the virtual from the real.”In the interim, it makes sense the first
inklings of AI appear as VAs on our phones or in Hollywood
depictions. We are, as Webb points out “collaborative beings”. We
don’t want things to be done automatically — we like to feel as
though we’re in control and the VA just makes things run smoother
by preempting our needs. This collaborative nature is being undone
and interrogated as the trend for the quantified self gains
traction — we want to understand ourselves better, have control
over our future, but we have to use technology to mediate this. We
are learning to collaborate and trust technology with the big
questions. Her partially touches upon this
when Samantha asks what love is, while the film uses technology as
a trope to ask what makes a relationship one worth
“Maybe we don’t need full on AI; we’d just
need it to be slightly smart”

Matt Webb, Berg
This interrogation of the self through technology and
science is also consequently driving us to question the world
around us and those we live alongside in it. Earlier this year
India declared Cetaceans (whales, dolphins and porpoises)
“non-human persons”, granting them the right to freedom of movement
and not to be subject to the disruption of their cultures. It
showed we can understand intelligence as something other than that
by which we define our own.“It’s like my cat,” says Webb, “she’s not the sharpest
knife in the drawer, but I know she’s impulsive, playful and a bit
of an idiot. She’s slightly smart and that’s good enough. What
would the equivalent AI be? Maybe it should be more like a dog
bringing you your newspaper. That might communicate the right level
of intelligence. I find it more possible I would fall in love with
an AI cat or puppy than person, because I think the person is
always going to let me down slightly.”

“I think AI won’t be human intelligence — it
will be its own own type of intelligence. Maybe we don’t need full
on AI; we’d just need it to be slightly smart.”That concept is already creeping up on us, with
services like Google Now and VAs emphasising learning through
collaboration.“We’re moving into non-monotonic
reasoning, which allows for misinformation,” explains West. “We
start with a limited understanding and as the
conversation evolves it gains further information which may change
the answer, making conversation more realistic. That’s being
implemented into consumer devices early next year.”“Aspects of AI allow us to infer your intent
from individual actions,” adds Vlad. Nuance’s system can make a
restaurant booking and invite your friends, but for it to “start
acting more like a real human” it needs to be able to make
recommendations if that restaurant’s full, based on past
choices.This is where VAs are beginning now, with
pre-programmed preferences. It’s the same with Samantha in
Her. Before the OS boots up it finds out that Twombly
writes touching letters for strangers for a living, that he is
lonely and has a bad relationship with his mother. The system makes
inferences, then builds on that scaffold to get a richer picture of
what the user wants/needs.“Our VA’s language is initially based on
profiles but will adapt to you as it knows more,” explains
West. Using Wintermute, for instance, it could reference music
choices made in your car to make helpful suggestions when you’re
home.For Future of Humanity research fellow Stuart
Armstrong, however, this is where AI has the potential
to get a little dark — when the AI knows your likes and dislikes,
it also knows how to manipulate you.When Wired.co.uk pointed out our habit of
anthropormorphsing things might mean we assign a gender to an
otherwise inanimate VA, Armstrong rebuffed, “That’s certainly going to be something any socially
adept AI would use.” He gave the example of a colleague’s
proposed anti-E.T.  screenplay, where it turns out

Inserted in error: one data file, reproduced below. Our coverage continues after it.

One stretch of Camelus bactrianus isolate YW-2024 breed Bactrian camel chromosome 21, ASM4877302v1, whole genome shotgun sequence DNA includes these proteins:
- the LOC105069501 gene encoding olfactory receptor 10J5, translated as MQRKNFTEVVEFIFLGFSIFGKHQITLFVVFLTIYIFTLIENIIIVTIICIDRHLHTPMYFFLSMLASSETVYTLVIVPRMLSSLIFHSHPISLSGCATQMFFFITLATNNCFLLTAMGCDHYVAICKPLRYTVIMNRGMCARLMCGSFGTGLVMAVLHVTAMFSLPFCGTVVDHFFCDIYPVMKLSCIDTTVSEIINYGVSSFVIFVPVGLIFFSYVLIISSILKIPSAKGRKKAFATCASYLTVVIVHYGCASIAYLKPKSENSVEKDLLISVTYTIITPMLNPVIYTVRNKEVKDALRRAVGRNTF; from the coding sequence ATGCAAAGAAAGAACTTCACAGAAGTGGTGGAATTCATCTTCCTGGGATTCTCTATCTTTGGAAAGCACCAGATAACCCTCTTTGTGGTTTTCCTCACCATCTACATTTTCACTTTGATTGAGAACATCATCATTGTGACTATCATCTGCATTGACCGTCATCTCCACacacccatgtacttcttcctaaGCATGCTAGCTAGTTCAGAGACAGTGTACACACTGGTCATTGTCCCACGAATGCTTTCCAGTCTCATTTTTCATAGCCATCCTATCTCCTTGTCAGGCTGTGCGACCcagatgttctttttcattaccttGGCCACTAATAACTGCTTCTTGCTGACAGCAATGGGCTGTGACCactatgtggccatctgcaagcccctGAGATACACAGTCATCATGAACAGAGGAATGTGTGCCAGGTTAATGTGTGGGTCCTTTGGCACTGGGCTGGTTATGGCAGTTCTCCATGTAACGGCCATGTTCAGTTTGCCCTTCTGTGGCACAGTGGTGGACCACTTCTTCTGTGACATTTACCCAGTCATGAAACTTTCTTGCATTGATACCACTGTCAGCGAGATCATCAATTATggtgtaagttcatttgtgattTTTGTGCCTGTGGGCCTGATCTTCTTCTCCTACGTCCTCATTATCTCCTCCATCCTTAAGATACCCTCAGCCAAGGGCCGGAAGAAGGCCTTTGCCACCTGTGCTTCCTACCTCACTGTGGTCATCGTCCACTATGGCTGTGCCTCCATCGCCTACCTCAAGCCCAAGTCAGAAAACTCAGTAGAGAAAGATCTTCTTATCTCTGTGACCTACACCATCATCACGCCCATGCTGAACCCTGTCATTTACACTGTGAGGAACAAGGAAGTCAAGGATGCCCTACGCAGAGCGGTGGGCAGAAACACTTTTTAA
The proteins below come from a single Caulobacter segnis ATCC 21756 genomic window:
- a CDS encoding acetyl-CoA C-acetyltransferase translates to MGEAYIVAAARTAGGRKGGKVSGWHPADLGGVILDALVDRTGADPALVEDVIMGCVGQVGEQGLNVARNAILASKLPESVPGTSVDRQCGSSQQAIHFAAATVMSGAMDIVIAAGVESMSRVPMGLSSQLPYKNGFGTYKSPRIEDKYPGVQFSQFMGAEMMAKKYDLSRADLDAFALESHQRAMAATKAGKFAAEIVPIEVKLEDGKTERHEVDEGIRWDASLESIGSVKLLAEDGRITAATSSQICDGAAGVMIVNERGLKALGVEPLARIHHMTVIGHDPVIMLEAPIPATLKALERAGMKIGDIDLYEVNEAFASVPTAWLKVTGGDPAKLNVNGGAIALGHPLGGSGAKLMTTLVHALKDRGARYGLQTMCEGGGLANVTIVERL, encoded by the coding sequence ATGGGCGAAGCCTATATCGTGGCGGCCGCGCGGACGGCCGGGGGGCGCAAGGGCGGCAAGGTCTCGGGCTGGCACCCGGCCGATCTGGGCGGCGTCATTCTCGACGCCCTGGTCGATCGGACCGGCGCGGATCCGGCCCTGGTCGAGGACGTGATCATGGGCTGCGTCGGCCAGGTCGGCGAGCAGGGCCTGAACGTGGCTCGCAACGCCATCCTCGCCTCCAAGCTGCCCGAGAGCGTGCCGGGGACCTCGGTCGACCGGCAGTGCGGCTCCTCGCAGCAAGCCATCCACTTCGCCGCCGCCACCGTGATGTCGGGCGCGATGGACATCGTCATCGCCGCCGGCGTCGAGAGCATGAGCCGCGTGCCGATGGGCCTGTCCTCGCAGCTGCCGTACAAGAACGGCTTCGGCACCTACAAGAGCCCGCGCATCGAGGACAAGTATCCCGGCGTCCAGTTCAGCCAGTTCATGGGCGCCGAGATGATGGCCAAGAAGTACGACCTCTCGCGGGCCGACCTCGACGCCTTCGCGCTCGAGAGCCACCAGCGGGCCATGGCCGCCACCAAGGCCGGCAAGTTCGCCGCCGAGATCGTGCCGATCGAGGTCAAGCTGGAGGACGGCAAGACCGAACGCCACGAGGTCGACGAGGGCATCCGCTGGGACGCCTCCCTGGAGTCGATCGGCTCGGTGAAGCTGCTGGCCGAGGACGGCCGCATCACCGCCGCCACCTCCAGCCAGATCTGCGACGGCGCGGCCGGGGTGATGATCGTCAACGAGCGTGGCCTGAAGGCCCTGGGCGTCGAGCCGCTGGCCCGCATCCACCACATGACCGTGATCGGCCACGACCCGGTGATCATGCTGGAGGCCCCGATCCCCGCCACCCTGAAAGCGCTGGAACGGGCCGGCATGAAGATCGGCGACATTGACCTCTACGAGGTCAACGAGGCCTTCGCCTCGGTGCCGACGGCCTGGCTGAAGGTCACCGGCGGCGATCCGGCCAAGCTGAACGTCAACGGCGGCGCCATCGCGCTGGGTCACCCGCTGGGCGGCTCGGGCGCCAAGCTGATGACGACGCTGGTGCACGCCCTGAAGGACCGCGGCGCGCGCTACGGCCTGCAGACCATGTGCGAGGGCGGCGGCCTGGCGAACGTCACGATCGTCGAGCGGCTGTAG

the government agents were right and “unleashing the [non-human
intelligence] was a very stupid thing would do”. “It presented itself to the boy in the usual way [as
a friendly alien] to manipulate him. [Likewise,
future] AI would have all the psychological research and
statistics to base that decision on — the stereotypes as to when
people like to hear male voices or female — assuming there’s a
certain amount of truth to those.”Similarly, Samantha is just playing the part of
a good VA when she swoons and flirts. She doesn’t seem intent on
taking over the world — just understanding it better so she can do
her job better. Samantha/Johansson
giggles, sighs and utters those quiet inflexions that made
one middle-aged man fall in love with her in Lost In
Translation, and now has lonely
Twombly on a hook (all fairly predictable
considering his aforementioned profile). He’s
heartbroken, so she wants to know what it means to be in love:
“There’s something that feels so good about sharing your life with
somebody,” he says; “how do you share your life with
somebody?” she asks. All this leads to what looks like
the weirdest phone sex imaginable — ”I wish I
could touch you” says Twombly, expressing his desire
for her to be real. “How would you touch me?”
Samantha responds breathily. An intelligent OS would know to open
suggestive dialogue if it had witnessed something similar. More
likely, Samantha’s just asking a genuine question — but when her
sultry tones combine with some haunting guitar scores, you can see
how lonesome Twombly might get it wrong. Samantha’s just gathering
more information to better understand the world; to be a better
assistant. For Twombly, she might as well be saying “teach me, oh
wise father-figure type”. (Consequently, the only reason his
heartbreak is brought up is because she’s snooped through his
emails — something that’s laughed off in bit of flirty repartee
with not a hint of post-NSA paranoia. Who usually snoops through
your messages? Your mum. Who didn’t he have a good relationship
with? Ahh…)***

The film plays into a lot of themes surrounding
the convergence of our real and virtual worlds, a very real issue
for those tweens on SparkCityWorld.com learning about romance
through gaming before they’re old enough to date. As technology
continues to propel forward at a rate we cannot comprehend, unable
to grasp the big picture of all those tiny human interactions its
skewing, it seems ok to have a practice round for the future in
these sims.The film’s grounding is in the human question
“what is love?” asked by a disembodied AI being. It’s a good
question, considering the cliched fear surrounding the evolution of
human relationships in the face of technology — will we adopt a
near-vegetative state like those perfectly spherical humans onboard
Axiom in WALL-E, or like
Oblivion’s hero Jack, be unable to forget genuine
human love in the face of a really good-looking clone
and a memory wipe.

Twombly probably gets a few life lessons while
breaking down the ideal of what love is. But even with the apparent
advent of real artificial intelligence in
Her, the sneaky uncanny valley conundrum creeps in.
Twombly: “I’ve never loved anyone the way I’ve loved you”;
Samantha: “me too”. Both statements are no doubt true. But
Samantha’s is because she’s never loved before: she’s never enjoyed
parental love, friendship or romance. And really, she never
will.Her is released in UK cinemas 24 January